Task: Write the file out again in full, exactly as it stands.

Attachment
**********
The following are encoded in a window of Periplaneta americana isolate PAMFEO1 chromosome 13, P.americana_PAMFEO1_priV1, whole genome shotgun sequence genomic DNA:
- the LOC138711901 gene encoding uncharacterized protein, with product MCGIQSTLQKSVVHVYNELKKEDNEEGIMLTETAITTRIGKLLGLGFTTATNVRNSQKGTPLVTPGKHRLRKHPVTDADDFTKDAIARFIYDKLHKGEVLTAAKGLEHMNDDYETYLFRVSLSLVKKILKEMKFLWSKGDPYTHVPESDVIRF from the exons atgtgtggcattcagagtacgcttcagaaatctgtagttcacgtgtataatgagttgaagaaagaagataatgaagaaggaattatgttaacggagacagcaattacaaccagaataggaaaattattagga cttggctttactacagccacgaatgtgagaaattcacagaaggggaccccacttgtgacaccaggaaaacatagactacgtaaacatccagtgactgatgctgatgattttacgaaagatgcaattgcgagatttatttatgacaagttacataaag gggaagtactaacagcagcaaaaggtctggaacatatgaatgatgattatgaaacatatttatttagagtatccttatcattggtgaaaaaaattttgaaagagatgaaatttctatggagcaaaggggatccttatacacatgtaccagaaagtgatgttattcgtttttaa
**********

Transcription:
The following are encoded in a window of Periplaneta americana isolate PAMFEO1 chromosome 13, P.americana_PAMFEO1_priV1, whole genome shotgun sequence genomic DNA:
- the LOC138711901 gene encoding uncharacterized protein, with product MCGIQSTLQKSVVHVYNELKKEDNEEGIMLTETAITTRIGKLLGLGFTTATNVRNSQKGTPLVTPGKHRLRKHPVTDADDFTKDAIARFIYDKLHKGEVLTAAKGLEHMNDDYETYLFRVSLSLVKKILKEMKFLWSKGDPYTHVPESDVIRF from the exons atgtgtggcattcagagtacgcttcagaaatctgtagttcacgtgtataatgagttgaagaaagaagataatgaagaaggaattatgttaacggagacagcaattacaaccagaataggaaaattattagga cttggctttactacagccacgaatgtgagaaattcacagaaggggaccccacttgtgacaccaggaaaacatagactacgtaaacatccagtgactgatgctgatgattttacgaaagatgcaattgcgagatttatttatgacaagttacataaag gggaagtactaacagcagcaaaaggtctggaacatatgaatgatgattatgaaacatatttatttagagtatccttatcattggtgaaaaaaattttgaaagagatgaaatttctatggagcaaaggggatccttatacacatgtaccagaaagtgatgttattcgtttttaa